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Monday, September 21, 2015

U-Roy ► Monday Musical Appreciation

Let's get right to it. Had it not been for Reggae "toasting," or "dancehall," there would have been no Rap or Hip Hop. U-Roy, was not only one of the firsts in the genre, but one of the best.

Born Ewart Beckford on this day in 1942, U-Roy got his nickname from a family member who couldn't pronounce his real name.

According to the WikiWackyWoo:
As a young man Beckford listened to the music of Louis Prima, James Brown, Ruth Brown, Fats Domino, Rufus Thomas, Smiley Lewis and was especially influenced by the vocal phrasing of Louis Jordan.


U-Roy's first single

U-Roy began as a DJ in 1961 toasting over the records at live events. In Jamaica there was no access to radio, so the toasting was done at live shows in front of a "sound system." Moving from one sound system to another, it took almost a decade before his career took off, but when it did U-Roy changed the face of Reggae music.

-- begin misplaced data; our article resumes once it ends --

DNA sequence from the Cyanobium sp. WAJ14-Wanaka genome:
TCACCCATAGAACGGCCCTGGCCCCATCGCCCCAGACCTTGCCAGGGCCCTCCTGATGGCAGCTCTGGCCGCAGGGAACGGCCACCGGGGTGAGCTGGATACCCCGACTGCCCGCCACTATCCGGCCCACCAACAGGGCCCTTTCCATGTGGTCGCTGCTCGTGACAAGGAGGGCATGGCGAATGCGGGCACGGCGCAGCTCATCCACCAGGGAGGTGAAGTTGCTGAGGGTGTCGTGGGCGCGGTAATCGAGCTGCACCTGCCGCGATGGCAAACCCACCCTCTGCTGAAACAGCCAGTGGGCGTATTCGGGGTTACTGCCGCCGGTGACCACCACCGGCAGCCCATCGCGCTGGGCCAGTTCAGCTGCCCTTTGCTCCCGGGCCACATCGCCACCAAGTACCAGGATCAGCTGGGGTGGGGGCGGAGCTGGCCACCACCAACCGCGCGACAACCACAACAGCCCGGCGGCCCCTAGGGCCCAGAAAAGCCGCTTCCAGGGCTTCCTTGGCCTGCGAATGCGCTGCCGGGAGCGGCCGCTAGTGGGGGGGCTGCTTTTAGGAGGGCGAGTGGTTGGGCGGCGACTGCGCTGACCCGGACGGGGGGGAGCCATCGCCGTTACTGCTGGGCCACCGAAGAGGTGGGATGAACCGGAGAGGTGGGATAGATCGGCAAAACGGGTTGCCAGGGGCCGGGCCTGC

U-Roy has worked with the great producers of Dub Reggae, from King Tubby to Lee "Scratch" Perry, going from height to height.



According to All Music: 
His toasts were utterly relaxed and conversational, yet always in perfect synchronicity with the rhythms. The DJ had now gained a significant following in the U.K., as well, and in August 1976, visited Britain for the first time. He performed at the London Lyceum, backed by the always excellent Revolutionaries, and the 1978 Live EP was drawn from this phenomenal show. Back in Jamaica, U-Roy began recording his new album, Rasta Ambassador, filling the studio with musicians and singers, 15 strong in all. The Gladiators provided particularly sonorous backing vocals, while the band, led by the rhythm team of Sly & Robbie, created a deep roots sound appropriate to the album's title and accentuated by Robinson's deeply dubby production. 


U-Roy is still toasting and we are still listening. As always the proof is in the record grooves and in the beat. Listen to U-Roy and you'll see why he was awarded Jamaica's Order of Distinction. A fitting distinction for a man who changed the face of Reggae music.